Friday, April 12, 2024

MTSU Parking Services leave students confused due to towing cars with no warning


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Featured photo by Hannah Carley

Story by Hannah Carley

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Parking Services on MTSU’s campus leave students distressed due to little communication regarding towing and booting, which leads to students having to spend much more money than they could afford.

“Students are notoriously broke,” said MTSU student Anna Henderson, who almost had her car towed off of campus. “Personally, my parents help me pay because I don’t have a job. Some students are just trying to get by.”

However, some students don’t have enough disposable income to pay tickets or tow truck costs.

“I get it. It’s a hard thing. It is because students don’t have money,” said Tracy Read, the Director of Transportation Services. “You know, I didn’t have money as a student either … Most students don’t.”

According to Parking Services, a parking ticket for a car without a parking permit is $30. This means that if a student leaves their parking pass at home, then they will have to pay $30. If a student is parked in an unassigned space, it costs them $25. If a parking permit is not displayed properly, it costs $20. 

Once a student earns five unpaid tickets, they’ll receive a boot on their car. However, Parking Services will not notify the owner of the vehicle. The student has until 4 p.m. until the car is towed off of campus. 

If students are lucky enough to see their car being towed, they can pay $75 to unhook their car. Students who don’t make it in time must track down their vehicle and pay a $250 impoundment fee on top of the previous tickets.

According to Data USA, 92 percent of undergraduates at MTSU accepted financial aid through grants, while 37 percent received aid through loans. Students aren’t in a position to pay the amounting fees. Campus parking is practically nonexistent for commuters.

Students rush through morning traffic and arrive on campus to insufficient and heavily restricted parking areas. By the end of the day, yellow enveloped tickets wait under students’ windshield wipers. The tickets eat up their time, energy and limited funding.

In most cases, like Henderson’s, the student isn’t aware of what is transpiring.

“I would not have known where my car was,” Henderson said, after her car was towed. “I would have said it was stolen. There was no communication whatsoever. I checked my email.”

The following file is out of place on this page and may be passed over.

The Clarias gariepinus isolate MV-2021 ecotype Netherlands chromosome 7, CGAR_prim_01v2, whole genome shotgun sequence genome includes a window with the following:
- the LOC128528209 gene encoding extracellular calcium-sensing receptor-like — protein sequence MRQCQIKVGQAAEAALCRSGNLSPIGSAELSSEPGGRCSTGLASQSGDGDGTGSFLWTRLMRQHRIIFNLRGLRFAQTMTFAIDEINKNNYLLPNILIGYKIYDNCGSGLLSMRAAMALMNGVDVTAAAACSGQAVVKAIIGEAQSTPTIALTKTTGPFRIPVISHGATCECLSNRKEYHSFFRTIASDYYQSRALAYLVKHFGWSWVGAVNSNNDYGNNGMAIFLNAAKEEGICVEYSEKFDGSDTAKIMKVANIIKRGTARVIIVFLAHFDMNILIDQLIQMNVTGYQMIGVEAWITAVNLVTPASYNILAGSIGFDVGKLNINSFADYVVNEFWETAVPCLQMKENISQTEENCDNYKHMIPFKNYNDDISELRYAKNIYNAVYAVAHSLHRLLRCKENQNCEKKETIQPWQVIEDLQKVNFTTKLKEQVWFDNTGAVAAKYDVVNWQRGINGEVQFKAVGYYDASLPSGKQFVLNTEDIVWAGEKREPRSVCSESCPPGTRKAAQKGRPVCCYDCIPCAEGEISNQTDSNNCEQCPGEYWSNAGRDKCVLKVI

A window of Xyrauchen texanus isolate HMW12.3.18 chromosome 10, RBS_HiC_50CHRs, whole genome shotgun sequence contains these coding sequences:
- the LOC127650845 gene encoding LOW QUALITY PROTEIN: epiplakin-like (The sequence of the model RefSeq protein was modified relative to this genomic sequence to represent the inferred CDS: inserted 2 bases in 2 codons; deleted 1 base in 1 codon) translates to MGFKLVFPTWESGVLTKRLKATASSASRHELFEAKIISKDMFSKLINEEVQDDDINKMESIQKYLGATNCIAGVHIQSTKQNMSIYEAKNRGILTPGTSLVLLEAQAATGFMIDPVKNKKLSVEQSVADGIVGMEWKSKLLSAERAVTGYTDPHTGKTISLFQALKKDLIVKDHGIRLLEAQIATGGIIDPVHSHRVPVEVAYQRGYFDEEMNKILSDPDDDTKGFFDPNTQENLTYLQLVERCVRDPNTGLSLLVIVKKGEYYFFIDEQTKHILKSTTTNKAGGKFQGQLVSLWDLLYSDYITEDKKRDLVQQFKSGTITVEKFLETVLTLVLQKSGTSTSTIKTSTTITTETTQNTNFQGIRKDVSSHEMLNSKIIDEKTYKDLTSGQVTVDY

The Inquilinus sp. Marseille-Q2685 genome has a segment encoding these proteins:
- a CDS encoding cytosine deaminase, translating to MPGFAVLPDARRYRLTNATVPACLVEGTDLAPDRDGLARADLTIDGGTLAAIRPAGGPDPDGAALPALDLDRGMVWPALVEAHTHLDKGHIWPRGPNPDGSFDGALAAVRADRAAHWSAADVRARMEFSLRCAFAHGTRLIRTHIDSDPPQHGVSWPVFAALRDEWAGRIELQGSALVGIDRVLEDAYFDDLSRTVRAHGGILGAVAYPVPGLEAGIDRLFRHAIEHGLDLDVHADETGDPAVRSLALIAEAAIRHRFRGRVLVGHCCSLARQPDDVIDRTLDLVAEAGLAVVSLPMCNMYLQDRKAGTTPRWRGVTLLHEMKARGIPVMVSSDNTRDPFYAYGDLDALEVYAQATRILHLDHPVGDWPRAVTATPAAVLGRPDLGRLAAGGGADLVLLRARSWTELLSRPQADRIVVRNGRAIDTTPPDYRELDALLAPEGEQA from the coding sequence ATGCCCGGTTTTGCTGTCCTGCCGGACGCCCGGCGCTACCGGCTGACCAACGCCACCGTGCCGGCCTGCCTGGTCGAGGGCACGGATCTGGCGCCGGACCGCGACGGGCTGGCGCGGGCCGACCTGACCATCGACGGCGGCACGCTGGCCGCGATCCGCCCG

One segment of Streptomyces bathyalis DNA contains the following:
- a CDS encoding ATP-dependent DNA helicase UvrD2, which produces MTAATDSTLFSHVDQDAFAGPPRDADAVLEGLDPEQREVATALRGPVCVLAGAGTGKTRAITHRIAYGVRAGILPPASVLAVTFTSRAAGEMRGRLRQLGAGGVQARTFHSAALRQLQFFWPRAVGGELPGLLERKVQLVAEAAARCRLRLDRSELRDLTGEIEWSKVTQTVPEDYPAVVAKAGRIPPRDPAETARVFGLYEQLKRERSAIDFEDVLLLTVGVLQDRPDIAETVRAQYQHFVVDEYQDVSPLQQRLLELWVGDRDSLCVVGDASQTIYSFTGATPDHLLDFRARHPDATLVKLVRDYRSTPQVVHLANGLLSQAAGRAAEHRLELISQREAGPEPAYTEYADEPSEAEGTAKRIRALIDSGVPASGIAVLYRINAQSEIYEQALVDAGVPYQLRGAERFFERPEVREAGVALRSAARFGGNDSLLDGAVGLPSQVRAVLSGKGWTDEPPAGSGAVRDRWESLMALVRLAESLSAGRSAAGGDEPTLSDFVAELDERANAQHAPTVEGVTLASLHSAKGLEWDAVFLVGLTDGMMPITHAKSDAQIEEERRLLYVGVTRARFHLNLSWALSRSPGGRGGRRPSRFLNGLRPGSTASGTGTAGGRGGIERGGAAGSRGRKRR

According to Henderson, the man that almost towed her car told her that she should have been notified about this ticket.

Henderson said, when she received her red decal, no one told her she needed to return her green one. She never received any tickets or emails from Parking Services. Instead, she was towed.

Read said there are “10 students at most per semester” who have similar experiences to Henderson. However, she also said it is not feasible for Parking Services to alert every student as to when their car is placed in a boot. However, there are situations where automatic towing is necessary, such as parking in handicapped spots or areas with yellow hatching.

“It’s not cost-effective because it’s $45 and we would have somebody on call 24 hours a day,” said Read. “So we would have to notify every student.”

To alert students before their car was towed, Parking Services would have to look up each student’s phone number.

“Our ticketing software is separate than the student information systems,” Read said. 

Most students don’t realize, however, that the information is located in the “Traffic and Parking Regulations” handbook. Because of this, many students don’t know parking rules until they’ve earned fines.

“I do think some should be restated more, especially with the parking passes,” Henderson said. “it was written in a subsection of the manual, which yes, I could have read it. Realistically no one ever reads it.”

Read agreed students don’t read the “Traffic and Parking Regulations” handbook. Many students don’t know parking rules until they’ve earned fines. Read said since students won’t read the handbook, she tells them to “flip to the staples and go back a page” for information on parking rules.

Hannah Carley is a contributing writer for MTSU Sidelines.

To contact News Editor Alyssa Williams and Assistant News Editor Zoe Naylor, email

For more news, visit, and follow us on Facebook at MTSU Sidelines and on X and Instagram at @mtsusidelines. Also, sign up for our weekly newsletter here.

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